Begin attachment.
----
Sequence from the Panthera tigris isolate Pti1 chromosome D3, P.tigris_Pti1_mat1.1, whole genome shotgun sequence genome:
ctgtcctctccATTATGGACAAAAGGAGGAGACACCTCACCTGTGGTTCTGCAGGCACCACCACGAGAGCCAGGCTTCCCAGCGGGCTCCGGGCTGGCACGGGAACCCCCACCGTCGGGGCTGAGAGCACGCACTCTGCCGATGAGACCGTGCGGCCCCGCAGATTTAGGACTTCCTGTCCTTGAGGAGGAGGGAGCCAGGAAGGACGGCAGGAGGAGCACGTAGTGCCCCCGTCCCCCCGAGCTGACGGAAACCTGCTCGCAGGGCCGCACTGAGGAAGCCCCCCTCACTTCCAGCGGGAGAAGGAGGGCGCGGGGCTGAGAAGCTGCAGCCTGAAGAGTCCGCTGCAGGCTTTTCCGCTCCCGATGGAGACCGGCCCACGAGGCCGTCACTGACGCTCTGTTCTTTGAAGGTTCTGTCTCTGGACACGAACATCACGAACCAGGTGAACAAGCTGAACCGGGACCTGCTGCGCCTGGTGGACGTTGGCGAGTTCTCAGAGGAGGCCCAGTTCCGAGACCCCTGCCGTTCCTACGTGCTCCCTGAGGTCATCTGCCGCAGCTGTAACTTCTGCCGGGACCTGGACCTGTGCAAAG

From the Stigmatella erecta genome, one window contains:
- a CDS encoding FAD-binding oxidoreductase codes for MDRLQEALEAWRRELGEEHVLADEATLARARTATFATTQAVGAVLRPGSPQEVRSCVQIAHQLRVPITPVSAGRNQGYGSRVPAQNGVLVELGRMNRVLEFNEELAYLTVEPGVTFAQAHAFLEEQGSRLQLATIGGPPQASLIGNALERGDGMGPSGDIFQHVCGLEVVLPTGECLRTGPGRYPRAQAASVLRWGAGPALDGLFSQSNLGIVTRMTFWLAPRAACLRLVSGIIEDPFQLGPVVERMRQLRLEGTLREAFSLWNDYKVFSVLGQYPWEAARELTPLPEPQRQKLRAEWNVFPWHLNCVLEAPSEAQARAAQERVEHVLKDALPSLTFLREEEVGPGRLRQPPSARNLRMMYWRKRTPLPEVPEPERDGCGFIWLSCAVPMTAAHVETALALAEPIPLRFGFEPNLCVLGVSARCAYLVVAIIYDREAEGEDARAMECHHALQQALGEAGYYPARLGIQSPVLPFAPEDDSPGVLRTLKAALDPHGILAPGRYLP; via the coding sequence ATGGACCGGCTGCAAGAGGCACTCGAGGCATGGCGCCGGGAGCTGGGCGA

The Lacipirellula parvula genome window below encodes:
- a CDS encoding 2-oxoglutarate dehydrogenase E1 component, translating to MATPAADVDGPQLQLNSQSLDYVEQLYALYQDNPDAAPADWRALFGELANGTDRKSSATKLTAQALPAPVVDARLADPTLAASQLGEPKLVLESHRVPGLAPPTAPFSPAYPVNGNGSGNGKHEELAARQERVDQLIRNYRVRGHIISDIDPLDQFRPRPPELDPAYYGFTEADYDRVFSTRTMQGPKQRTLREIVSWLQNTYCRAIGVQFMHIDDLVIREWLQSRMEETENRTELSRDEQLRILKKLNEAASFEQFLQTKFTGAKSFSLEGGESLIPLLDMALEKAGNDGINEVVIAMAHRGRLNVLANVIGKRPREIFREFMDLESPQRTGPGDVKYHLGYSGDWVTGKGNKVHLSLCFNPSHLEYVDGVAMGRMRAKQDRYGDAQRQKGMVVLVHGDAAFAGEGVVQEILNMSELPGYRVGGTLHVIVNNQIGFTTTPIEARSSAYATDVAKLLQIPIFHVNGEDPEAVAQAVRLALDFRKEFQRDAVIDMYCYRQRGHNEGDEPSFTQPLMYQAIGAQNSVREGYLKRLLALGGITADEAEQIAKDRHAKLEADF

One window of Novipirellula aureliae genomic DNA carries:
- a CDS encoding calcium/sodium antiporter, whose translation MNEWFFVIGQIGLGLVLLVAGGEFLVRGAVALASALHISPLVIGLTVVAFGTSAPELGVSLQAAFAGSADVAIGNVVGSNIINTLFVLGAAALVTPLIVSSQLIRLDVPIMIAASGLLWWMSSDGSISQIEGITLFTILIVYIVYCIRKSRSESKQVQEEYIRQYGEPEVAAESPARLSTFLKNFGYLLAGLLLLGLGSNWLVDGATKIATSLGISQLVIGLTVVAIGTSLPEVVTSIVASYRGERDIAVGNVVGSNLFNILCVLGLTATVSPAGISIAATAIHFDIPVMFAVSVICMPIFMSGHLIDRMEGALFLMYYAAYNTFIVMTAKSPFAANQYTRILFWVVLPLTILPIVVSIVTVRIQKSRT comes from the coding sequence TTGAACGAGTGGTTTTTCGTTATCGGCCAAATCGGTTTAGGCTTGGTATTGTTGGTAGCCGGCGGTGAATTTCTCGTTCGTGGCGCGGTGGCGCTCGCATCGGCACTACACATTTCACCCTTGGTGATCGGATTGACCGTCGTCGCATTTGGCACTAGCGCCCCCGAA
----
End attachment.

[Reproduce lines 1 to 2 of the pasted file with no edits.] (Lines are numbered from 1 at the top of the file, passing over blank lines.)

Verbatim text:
Sequence from the Panthera tigris isolate Pti1 chromosome D3, P.tigris_Pti1_mat1.1, whole genome shotgun sequence genome:
ctgtcctctccATTATGGACAAAAGGAGGAGACACCTCACCTGTGGTTCTGCAGGCACCACCACGAGAGCCAGGCTTCCCAGCGGGCTCCGGGCTGGCACGGGAACCCCCACCGTCGGGGCTGAGAGCACGCACTCTGCCGATGAGACCGTGCGGCCCCGCAGATTTAGGACTTCCTGTCCTTGAGGAGGAGGGAGCCAGGAAGGACGGCAGGAGGAGCACGTAGTGCCCCCGTCCCCCCGAGCTGACGGAAACCTGCTCGCAGGGCCGCACTGAGGAAGCCCCCCTCACTTCCAGCGGGAGAAGGAGGGCGCGGGGCTGAGAAGCTGCAGCCTGAAGAGTCCGCTGCAGGCTTTTCCGCTCCCGATGGAGACCGGCCCACGAGGCCGTCACTGACGCTCTGTTCTTTGAAGGTTCTGTCTCTGGACACGAACATCACGAACCAGGTGAACAAGCTGAACCGGGACCTGCTGCGCCTGGTGGACGTTGGCGAGTTCTCAGAGGAGGCCCAGTTCCGAGACCCCTGCCGTTCCTACGTGCTCCCTGAGGTCATCTGCCGCAGCTGTAACTTCTGCCGGGACCTGGACCTGTGCAAAG